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Abortion pill mandate for California universities vetoed by Governor Brown

A measure that would have required California’s public universities to provide an abortion-inducing drug to students for free has been vetoed by Gov. Jerry Brown, a surprising move for the Democrat politician and an answer to prayers from many pro-life groups that had fought hard against the effort.

In a statement to the legislature, Brown called the measure “not necessary,” noting that “the average distance to abortion providers in campus communities varies from five to seven miles, not an unreasonable distance.”

The abortion pill, formally called RU-486, is a misnomer for a combination of drugs that essentially produces a miscarriage in pregnant women. Women often experience heavy bleeding, nausea and strong abdominal pain as they expel the fetus over the course of several days. The drugs may be given during the first 10 weeks of a women’s pregnancy.

According to the Sacramento Bee, “the bill would have required $9.6 million in private funding to provide a $200,000 grant to all public universities. It also would have provided a $200,000 grant to both the University of California and California State University systems to provide 24-hour telephone patient support for abortion medication recipients.”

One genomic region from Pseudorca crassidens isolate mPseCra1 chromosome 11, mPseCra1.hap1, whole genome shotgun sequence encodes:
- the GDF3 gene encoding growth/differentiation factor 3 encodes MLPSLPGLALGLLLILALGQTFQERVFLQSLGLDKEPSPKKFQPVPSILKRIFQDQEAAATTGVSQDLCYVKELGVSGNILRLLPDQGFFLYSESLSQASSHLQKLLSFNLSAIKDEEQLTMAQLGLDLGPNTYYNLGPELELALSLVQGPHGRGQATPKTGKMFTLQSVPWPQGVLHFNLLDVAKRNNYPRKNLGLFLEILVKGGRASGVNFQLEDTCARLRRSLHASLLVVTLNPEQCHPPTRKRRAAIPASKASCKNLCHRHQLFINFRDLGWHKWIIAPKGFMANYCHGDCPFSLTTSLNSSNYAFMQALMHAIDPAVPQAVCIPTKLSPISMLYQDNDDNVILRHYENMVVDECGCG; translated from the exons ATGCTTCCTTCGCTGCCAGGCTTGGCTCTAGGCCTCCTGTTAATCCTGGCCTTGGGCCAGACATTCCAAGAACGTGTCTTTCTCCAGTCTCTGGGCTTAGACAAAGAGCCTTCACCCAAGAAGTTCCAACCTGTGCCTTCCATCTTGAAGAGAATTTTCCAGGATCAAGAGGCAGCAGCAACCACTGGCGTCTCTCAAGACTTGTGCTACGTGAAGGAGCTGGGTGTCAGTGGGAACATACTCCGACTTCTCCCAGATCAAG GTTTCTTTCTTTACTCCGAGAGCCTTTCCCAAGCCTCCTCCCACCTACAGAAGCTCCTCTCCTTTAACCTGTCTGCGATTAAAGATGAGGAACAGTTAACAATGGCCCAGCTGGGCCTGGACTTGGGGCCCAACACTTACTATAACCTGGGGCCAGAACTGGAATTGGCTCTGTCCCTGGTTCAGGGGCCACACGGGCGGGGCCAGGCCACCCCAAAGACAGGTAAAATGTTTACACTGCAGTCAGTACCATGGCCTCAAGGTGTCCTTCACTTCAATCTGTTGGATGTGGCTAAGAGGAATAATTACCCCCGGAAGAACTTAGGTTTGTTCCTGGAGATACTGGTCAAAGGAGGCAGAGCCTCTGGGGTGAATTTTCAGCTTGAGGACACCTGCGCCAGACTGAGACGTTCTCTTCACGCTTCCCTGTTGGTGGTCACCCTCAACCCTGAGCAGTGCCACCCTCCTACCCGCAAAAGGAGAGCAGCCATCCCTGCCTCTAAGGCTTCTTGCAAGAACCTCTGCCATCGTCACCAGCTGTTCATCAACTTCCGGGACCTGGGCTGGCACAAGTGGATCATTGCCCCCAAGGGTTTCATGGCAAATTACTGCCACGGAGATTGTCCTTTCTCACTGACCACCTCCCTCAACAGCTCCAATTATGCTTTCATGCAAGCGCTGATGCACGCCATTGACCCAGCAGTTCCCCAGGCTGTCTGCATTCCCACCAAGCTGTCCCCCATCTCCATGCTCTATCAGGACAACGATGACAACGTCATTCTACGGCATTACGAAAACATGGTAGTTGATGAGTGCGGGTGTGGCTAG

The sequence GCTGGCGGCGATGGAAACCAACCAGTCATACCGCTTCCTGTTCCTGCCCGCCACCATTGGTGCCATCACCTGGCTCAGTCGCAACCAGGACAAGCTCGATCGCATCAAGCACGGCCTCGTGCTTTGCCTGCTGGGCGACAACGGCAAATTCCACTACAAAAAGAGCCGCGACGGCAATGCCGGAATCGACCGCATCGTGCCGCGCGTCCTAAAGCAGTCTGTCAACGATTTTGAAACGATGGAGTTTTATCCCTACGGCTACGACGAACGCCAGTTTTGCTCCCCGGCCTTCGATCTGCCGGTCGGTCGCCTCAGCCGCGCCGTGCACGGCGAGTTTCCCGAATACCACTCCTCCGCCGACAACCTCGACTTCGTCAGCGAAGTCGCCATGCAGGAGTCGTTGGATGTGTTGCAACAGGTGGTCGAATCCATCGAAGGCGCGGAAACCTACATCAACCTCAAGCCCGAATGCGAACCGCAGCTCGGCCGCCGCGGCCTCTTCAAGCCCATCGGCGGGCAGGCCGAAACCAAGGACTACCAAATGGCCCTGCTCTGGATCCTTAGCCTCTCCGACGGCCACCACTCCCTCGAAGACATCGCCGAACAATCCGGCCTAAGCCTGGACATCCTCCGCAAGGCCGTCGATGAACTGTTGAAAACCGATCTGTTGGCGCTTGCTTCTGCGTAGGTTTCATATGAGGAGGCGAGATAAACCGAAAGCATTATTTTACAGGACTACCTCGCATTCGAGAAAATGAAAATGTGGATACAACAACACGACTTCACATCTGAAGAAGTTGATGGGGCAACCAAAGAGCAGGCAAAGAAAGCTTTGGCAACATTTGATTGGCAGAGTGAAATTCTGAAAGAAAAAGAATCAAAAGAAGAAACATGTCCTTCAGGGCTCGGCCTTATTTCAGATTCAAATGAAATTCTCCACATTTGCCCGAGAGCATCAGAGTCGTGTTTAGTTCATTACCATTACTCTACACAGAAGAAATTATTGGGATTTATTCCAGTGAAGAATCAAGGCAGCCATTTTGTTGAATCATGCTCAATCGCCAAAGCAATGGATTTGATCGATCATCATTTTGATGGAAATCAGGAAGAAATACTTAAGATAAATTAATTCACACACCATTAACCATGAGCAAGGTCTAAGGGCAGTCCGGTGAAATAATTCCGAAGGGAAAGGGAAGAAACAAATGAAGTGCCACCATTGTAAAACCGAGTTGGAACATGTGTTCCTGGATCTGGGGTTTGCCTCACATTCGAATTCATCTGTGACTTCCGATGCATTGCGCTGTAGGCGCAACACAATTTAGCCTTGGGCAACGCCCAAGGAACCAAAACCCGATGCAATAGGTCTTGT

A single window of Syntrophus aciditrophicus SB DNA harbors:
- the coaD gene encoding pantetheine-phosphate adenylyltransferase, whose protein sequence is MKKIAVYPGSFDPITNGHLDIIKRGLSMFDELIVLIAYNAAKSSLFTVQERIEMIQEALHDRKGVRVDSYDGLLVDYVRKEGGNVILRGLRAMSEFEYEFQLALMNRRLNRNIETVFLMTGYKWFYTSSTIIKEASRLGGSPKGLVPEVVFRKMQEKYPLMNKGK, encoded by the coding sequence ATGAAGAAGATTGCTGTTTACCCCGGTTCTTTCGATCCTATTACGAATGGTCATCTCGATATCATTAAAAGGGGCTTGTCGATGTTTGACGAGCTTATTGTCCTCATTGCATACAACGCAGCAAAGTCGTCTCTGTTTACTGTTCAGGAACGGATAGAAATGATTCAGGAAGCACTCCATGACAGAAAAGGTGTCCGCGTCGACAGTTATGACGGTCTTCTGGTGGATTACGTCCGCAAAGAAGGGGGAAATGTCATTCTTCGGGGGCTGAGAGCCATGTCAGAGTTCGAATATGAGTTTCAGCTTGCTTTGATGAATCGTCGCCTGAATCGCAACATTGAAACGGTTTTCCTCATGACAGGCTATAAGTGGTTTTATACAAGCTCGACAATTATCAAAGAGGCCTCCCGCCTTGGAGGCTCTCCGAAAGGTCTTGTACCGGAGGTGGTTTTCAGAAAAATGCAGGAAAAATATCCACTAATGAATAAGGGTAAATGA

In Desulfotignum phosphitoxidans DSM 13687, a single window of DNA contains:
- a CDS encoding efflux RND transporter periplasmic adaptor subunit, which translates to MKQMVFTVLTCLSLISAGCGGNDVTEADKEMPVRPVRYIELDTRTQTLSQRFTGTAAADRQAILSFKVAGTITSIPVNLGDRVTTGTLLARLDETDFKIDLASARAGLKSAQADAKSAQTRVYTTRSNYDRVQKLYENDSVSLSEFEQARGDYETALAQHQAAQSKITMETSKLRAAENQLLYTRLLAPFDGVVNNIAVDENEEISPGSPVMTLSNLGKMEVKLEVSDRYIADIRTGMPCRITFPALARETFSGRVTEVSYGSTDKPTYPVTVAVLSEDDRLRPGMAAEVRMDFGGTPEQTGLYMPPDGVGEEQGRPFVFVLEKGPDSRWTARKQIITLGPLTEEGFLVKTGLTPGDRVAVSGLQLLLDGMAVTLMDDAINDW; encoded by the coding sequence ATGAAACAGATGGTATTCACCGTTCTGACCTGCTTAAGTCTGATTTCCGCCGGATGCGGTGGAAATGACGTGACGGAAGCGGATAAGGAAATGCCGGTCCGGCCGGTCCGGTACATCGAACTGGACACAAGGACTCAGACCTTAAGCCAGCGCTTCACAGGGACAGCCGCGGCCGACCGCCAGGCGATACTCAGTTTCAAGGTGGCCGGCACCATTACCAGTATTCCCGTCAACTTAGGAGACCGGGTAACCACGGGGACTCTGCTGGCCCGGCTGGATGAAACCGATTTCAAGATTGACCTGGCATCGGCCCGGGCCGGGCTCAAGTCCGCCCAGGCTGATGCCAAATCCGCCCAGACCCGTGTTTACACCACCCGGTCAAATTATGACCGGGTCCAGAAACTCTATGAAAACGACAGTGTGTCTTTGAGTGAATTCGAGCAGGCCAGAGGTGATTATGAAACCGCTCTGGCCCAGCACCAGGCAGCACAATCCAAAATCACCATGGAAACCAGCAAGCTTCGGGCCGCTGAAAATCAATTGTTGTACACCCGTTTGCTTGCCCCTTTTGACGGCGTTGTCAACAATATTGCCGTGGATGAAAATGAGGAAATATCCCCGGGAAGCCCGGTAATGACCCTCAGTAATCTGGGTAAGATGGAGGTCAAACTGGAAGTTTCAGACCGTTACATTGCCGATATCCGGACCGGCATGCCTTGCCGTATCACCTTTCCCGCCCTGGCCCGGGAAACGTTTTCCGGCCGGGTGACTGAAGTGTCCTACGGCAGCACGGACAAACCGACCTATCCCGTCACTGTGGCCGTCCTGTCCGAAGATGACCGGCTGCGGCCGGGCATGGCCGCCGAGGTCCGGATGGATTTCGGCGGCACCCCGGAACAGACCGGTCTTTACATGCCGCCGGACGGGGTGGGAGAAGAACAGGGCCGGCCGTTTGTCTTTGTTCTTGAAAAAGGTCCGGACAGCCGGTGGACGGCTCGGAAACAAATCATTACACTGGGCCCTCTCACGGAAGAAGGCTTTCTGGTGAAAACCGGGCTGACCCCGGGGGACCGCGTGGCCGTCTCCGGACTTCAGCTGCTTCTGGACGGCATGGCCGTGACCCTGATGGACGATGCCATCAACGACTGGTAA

Students for Life of America, a pro-life group that had worked to defeat the measure, hailed Brown’s veto as “a huge victory for the Pro-Life Generation.”

That group and others had argued the measure would have put students in danger because using the medication is prone to complications, some deadly. They also called it a possible liability nightmare for public campuses and argued California schools do not need to be in the abortion business.

MORE: Bill to require public universities provide abortion pills advances

IMAGE: Randy Miramontez / Shutterstock

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About the Author
Fix Editor
Jennifer Kabbany is editor of The College Fix. She previously worked as a daily newspaper reporter and columnist for a decade in Southern California, and prior to that held editorial positions at The Weekly Standard, Washington Times and FrontPageMagazine. She is also a Robert Novak Journalism Fellowship recipient and has contributed to National Review.

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